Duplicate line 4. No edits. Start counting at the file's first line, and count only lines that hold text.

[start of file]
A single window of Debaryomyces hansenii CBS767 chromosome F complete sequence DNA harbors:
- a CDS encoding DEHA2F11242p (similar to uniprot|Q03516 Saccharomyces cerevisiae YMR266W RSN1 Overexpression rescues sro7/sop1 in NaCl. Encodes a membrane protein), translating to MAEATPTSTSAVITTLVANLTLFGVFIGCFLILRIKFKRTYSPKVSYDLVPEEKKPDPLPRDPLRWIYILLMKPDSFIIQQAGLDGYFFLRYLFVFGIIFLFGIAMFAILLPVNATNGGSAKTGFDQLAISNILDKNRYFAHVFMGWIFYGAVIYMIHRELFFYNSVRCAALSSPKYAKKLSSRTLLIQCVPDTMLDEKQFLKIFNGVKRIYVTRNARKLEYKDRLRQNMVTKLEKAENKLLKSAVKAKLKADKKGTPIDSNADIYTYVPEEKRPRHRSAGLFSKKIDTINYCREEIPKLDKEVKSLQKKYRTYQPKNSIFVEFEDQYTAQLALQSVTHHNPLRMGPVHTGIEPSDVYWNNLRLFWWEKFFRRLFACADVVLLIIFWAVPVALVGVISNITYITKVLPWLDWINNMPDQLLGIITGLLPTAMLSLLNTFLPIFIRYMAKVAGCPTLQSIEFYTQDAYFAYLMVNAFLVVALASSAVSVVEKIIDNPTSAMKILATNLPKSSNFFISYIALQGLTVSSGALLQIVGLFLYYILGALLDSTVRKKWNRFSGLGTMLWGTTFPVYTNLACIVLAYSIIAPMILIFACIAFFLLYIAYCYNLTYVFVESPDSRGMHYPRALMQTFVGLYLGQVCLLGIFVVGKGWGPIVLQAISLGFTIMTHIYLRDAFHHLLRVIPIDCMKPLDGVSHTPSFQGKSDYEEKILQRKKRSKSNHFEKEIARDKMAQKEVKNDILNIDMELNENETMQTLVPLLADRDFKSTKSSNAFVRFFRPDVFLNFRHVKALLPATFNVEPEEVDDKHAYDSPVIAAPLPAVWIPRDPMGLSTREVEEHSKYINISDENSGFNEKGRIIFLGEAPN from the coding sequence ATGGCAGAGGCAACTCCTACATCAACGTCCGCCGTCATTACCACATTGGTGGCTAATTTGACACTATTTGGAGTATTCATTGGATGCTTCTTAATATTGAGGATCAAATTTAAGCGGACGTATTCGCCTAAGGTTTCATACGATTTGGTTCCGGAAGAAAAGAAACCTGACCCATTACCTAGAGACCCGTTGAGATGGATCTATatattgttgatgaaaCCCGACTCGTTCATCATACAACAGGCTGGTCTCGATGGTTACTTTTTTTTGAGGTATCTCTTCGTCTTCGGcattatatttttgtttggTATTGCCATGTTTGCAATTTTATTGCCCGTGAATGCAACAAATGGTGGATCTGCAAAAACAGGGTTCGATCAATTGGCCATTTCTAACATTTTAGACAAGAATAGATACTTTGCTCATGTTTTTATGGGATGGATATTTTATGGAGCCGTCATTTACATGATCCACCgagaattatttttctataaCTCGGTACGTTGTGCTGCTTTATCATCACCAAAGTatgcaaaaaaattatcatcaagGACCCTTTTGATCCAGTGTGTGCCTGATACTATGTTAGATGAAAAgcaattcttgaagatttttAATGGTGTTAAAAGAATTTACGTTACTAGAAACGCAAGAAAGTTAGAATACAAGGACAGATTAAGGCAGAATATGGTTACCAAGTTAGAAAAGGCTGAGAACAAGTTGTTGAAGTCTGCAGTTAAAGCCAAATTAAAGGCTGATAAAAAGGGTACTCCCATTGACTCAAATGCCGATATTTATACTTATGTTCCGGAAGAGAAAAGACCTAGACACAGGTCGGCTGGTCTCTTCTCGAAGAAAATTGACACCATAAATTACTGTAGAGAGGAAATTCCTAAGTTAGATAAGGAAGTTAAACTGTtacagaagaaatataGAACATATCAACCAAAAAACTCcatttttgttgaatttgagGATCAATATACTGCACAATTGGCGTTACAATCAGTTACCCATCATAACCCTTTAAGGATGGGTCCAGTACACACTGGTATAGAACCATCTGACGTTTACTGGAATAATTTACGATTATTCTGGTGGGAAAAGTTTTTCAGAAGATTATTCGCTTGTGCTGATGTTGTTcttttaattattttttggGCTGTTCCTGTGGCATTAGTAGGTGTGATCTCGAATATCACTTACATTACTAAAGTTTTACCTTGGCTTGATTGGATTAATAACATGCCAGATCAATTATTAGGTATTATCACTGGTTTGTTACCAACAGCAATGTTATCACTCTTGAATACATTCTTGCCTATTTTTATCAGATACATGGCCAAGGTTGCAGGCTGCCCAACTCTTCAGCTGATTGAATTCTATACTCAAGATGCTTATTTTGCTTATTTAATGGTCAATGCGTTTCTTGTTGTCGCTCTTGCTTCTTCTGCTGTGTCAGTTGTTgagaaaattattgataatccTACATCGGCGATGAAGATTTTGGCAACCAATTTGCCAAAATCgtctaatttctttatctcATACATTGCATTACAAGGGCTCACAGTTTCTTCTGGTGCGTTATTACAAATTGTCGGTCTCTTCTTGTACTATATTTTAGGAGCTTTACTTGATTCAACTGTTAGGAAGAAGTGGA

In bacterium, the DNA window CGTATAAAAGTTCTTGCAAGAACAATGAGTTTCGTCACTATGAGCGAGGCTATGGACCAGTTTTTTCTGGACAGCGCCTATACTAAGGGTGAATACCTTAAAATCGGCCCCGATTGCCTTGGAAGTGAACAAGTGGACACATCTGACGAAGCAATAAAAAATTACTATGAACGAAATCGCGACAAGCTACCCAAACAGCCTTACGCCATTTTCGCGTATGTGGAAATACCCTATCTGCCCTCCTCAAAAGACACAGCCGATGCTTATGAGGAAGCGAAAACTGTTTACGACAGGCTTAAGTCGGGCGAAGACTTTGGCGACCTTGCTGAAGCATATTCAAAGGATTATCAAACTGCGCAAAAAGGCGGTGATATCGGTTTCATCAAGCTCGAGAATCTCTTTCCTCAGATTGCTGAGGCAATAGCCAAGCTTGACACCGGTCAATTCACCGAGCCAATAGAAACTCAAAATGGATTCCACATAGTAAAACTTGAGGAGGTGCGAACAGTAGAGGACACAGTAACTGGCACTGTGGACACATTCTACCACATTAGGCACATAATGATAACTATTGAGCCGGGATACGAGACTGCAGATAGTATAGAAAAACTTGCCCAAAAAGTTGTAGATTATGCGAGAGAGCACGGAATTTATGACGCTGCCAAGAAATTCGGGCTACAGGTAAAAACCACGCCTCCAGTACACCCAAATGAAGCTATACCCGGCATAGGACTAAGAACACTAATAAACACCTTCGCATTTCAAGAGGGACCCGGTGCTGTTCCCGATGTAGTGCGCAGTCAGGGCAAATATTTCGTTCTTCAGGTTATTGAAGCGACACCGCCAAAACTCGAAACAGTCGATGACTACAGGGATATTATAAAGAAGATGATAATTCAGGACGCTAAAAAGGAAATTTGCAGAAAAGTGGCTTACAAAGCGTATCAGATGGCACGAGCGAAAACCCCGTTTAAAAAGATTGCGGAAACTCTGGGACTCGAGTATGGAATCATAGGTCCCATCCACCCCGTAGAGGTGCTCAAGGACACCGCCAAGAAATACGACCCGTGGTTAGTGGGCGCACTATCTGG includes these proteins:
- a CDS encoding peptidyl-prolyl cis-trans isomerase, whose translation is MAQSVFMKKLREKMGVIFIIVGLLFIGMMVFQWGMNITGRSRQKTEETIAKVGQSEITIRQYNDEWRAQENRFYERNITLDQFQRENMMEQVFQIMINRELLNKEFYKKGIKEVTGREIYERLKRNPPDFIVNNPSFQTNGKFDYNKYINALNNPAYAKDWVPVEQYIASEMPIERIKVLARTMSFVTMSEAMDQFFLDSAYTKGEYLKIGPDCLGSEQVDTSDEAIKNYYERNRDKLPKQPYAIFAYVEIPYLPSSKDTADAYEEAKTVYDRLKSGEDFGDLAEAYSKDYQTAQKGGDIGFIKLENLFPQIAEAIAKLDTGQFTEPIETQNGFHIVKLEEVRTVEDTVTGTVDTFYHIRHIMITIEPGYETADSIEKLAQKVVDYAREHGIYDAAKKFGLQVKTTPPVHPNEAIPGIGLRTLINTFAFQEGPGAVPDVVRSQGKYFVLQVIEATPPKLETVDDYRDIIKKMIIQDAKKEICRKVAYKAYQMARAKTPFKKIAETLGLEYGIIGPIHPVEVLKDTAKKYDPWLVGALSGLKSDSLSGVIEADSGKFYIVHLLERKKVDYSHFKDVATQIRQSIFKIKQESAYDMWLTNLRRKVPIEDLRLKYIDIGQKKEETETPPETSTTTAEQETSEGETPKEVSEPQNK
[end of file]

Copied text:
- a CDS encoding peptidyl-prolyl cis-trans isomerase, whose translation is MAQSVFMKKLREKMGVIFIIVGLLFIGMMVFQWGMNITGRSRQKTEETIAKVGQSEITIRQYNDEWRAQENRFYERNITLDQFQRENMMEQVFQIMINRELLNKEFYKKGIKEVTGREIYERLKRNPPDFIVNNPSFQTNGKFDYNKYINALNNPAYAKDWVPVEQYIASEMPIERIKVLARTMSFVTMSEAMDQFFLDSAYTKGEYLKIGPDCLGSEQVDTSDEAIKNYYERNRDKLPKQPYAIFAYVEIPYLPSSKDTADAYEEAKTVYDRLKSGEDFGDLAEAYSKDYQTAQKGGDIGFIKLENLFPQIAEAIAKLDTGQFTEPIETQNGFHIVKLEEVRTVEDTVTGTVDTFYHIRHIMITIEPGYETADSIEKLAQKVVDYAREHGIYDAAKKFGLQVKTTPPVHPNEAIPGIGLRTLINTFAFQEGPGAVPDVVRSQGKYFVLQVIEATPPKLETVDDYRDIIKKMIIQDAKKEICRKVAYKAYQMARAKTPFKKIAETLGLEYGIIGPIHPVEVLKDTAKKYDPWLVGALSGLKSDSLSGVIEADSGKFYIVHLLERKKVDYSHFKDVATQIRQSIFKIKQESAYDMWLTNLRRKVPIEDLRLKYIDIGQKKEETETPPETSTTTAEQETSEGETPKEVSEPQNK